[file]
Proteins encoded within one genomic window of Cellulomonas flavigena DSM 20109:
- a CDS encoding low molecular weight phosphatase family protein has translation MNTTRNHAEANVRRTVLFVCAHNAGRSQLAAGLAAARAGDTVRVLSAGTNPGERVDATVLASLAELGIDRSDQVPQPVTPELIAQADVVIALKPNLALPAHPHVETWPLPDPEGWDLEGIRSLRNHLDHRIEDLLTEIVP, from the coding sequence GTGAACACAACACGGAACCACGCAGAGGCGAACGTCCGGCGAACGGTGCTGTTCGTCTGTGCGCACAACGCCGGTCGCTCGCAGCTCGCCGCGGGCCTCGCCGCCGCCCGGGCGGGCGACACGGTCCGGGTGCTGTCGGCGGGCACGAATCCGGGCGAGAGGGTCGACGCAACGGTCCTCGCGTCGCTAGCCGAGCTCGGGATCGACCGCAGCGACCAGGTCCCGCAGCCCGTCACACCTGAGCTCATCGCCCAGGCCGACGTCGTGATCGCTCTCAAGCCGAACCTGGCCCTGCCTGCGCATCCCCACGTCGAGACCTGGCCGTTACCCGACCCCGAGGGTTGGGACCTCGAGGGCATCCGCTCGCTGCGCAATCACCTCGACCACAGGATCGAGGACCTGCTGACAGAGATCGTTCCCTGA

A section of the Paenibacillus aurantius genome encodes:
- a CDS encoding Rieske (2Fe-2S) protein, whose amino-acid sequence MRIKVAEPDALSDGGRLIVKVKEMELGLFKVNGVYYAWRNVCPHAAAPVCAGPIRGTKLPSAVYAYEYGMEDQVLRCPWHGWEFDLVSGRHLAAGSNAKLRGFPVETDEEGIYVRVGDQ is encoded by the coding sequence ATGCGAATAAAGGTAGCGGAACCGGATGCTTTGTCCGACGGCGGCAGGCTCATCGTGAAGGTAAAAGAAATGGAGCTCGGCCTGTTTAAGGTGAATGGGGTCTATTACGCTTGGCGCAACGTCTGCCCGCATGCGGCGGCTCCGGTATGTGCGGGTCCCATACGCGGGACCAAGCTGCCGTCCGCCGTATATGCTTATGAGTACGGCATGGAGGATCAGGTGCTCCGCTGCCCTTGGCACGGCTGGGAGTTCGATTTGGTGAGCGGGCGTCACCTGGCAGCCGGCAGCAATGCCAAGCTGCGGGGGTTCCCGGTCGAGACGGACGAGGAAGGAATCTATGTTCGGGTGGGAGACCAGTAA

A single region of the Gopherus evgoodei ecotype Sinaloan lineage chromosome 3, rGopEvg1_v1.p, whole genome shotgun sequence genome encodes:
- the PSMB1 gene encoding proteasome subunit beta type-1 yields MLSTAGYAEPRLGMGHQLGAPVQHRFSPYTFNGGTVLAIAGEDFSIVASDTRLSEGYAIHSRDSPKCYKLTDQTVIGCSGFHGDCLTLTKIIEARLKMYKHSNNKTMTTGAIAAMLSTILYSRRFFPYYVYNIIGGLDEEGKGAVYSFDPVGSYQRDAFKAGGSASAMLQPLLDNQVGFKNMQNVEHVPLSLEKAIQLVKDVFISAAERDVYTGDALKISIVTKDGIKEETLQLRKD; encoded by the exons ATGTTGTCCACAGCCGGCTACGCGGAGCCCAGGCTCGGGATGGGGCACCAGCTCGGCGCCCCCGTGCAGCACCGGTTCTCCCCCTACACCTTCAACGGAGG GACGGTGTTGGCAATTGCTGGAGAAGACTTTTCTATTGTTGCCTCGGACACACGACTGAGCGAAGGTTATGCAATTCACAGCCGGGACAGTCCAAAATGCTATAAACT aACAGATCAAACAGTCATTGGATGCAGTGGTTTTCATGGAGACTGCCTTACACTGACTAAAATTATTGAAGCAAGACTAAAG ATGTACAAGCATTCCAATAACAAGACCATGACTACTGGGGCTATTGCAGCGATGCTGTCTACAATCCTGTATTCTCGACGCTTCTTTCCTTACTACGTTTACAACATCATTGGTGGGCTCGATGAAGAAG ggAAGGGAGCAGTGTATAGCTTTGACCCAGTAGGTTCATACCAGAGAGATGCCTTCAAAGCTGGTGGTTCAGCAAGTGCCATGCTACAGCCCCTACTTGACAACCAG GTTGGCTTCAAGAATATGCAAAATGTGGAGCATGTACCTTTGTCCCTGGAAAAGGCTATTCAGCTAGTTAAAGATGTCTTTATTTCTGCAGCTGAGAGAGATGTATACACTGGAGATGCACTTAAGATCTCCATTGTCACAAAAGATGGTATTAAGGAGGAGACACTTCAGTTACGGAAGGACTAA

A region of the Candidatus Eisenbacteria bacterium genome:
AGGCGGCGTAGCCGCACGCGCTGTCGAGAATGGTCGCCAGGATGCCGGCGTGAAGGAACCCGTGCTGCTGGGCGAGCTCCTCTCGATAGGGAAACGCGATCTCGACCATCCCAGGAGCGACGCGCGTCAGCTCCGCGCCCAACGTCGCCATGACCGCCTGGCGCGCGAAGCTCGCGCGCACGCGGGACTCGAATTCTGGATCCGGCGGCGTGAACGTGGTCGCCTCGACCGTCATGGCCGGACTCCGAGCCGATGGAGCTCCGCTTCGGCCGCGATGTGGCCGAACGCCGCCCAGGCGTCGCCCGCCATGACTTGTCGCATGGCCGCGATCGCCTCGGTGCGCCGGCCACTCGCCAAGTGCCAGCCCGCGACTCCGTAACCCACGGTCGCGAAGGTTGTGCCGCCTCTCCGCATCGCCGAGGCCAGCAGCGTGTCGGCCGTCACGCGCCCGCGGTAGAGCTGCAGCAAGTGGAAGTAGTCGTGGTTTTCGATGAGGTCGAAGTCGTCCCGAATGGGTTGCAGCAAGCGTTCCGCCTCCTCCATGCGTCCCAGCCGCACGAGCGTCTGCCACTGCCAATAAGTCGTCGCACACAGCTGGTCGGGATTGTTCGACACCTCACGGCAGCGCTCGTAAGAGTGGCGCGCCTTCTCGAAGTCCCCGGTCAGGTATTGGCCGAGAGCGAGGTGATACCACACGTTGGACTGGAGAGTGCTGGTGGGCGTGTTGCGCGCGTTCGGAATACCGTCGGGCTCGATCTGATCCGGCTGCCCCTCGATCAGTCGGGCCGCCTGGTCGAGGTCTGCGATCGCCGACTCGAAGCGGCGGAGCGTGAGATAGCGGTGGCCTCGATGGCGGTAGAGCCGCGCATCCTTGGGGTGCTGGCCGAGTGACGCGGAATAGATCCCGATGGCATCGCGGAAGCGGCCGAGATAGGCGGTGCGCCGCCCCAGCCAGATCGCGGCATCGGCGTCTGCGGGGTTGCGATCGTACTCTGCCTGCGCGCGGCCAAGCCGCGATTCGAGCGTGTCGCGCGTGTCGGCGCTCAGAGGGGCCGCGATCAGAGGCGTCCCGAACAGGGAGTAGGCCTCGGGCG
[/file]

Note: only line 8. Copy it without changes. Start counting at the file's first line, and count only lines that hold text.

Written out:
AGGCGGCGTAGCCGCACGCGCTGTCGAGAATGGTCGCCAGGATGCCGGCGTGAAGGAACCCGTGCTGCTGGGCGAGCTCCTCTCGATAGGGAAACGCGATCTCGACCATCCCAGGAGCGACGCGCGTCAGCTCCGCGCCCAACGTCGCCATGACCGCCTGGCGCGCGAAGCTCGCGCGCACGCGGGACTCGAATTCTGGATCCGGCGGCGTGAACGTGGTCGCCTCGACCGTCATGGCCGGACTCCGAGCCGATGGAGCTCCGCTTCGGCCGCGATGTGGCCGAACGCCGCCCAGGCGTCGCCCGCCATGACTTGTCGCATGGCCGCGATCGCCTCGGTGCGCCGGCCACTCGCCAAGTGCCAGCCCGCGACTCCGTAACCCACGGTCGCGAAGGTTGTGCCGCCTCTCCGCATCGCCGAGGCCAGCAGCGTGTCGGCCGTCACGCGCCCGCGGTAGAGCTGCAGCAAGTGGAAGTAGTCGTGGTTTTCGATGAGGTCGAAGTCGTCCCGAATGGGTTGCAGCAAGCGTTCCGCCTCCTCCATGCGTCCCAGCCGCACGAGCGTCTGCCACTGCCAATAAGTCGTCGCACACAGCTGGTCGGGATTGTTCGACACCTCACGGCAGCGCTCGTAAGAGTGGCGCGCCTTCTCGAAGTCCCCGGTCAGGTATTGGCCGAGAGCGAGGTGATACCACACGTTGGACTGGAGAGTGCTGGTGGGCGTGTTGCGCGCGTTCGGAATACCGTCGGGCTCGATCTGATCCGGCTGCCCCTCGATCAGTCGGGCCGCCTGGTCGAGGTCTGCGATCGCCGACTCGAAGCGGCGGAGCGTGAGATAGCGGTGGCCTCGATGGCGGTAGAGCCGCGCATCCTTGGGGTGCTGGCCGAGTGACGCGGAATAGATCCCGATGGCATCGCGGAAGCGGCCGAGATAGGCGGTGCGCCGCCCCAGCCAGATCGCGGCATCGGCGTCTGCGGGGTTGCGATCGTACTCTGCCTGCGCGCGGCCAAGCCGCGATTCGAGCGTGTCGCGCGTGTCGGCGCTCAGAGGGGCCGCGATCAGAGGCGTCCCGAACAGGGAGTAGGCCTCGGGCG